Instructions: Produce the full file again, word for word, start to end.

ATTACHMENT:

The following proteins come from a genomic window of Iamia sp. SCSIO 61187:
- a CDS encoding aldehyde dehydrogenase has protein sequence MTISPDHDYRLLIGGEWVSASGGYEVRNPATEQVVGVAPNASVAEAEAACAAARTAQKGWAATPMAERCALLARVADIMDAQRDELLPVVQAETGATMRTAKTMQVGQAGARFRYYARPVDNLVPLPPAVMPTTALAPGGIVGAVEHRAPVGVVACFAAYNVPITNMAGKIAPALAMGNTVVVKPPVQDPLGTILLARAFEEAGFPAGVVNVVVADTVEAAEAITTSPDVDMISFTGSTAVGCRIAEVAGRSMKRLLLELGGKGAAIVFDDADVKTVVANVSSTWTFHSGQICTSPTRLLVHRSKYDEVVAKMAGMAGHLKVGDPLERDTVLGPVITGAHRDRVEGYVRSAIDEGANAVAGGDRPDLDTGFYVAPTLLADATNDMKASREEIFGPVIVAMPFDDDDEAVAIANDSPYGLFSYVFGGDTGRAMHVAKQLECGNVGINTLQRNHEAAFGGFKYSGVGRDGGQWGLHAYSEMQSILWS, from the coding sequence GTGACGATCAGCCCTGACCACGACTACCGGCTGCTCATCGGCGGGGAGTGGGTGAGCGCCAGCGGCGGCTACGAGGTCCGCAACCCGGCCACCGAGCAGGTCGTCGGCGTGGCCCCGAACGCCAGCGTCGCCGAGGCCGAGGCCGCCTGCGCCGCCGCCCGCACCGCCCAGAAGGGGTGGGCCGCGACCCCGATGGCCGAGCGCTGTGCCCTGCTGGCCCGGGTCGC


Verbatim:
The following proteins come from a genomic window of Iamia sp. SCSIO 61187:
- a CDS encoding aldehyde dehydrogenase has protein sequence MTISPDHDYRLLIGGEWVSASGGYEVRNPATEQVVGVAPNASVAEAEAACAAARTAQKGWAATPMAERCALLARVADIMDAQRDELLPVVQAETGATMRTAKTMQVGQAGARFRYYARPVDNLVPLPPAVMPTTALAPGGIVGAVEHRAPVGVVACFAAYNVPITNMAGKIAPALAMGNTVVVKPPVQDPLGTILLARAFEEAGFPAGVVNVVVADTVEAAEAITTSPDVDMISFTGSTAVGCRIAEVAGRSMKRLLLELGGKGAAIVFDDADVKTVVANVSSTWTFHSGQICTSPTRLLVHRSKYDEVVAKMAGMAGHLKVGDPLERDTVLGPVITGAHRDRVEGYVRSAIDEGANAVAGGDRPDLDTGFYVAPTLLADATNDMKASREEIFGPVIVAMPFDDDDEAVAIANDSPYGLFSYVFGGDTGRAMHVAKQLECGNVGINTLQRNHEAAFGGFKYSGVGRDGGQWGLHAYSEMQSILWS, from the coding sequence GTGACGATCAGCCCTGACCACGACTACCGGCTGCTCATCGGCGGGGAGTGGGTGAGCGCCAGCGGCGGCTACGAGGTCCGCAACCCGGCCACCGAGCAGGTCGTCGGCGTGGCCCCGAACGCCAGCGTCGCCGAGGCCGAGGCCGCCTGCGCCGCCGCCCGCACCGCCCAGAAGGGGTGGGCCGCGACCCCGATGGCCGAGCGCTGTGCCCTGCTGGCCCGGGTCGC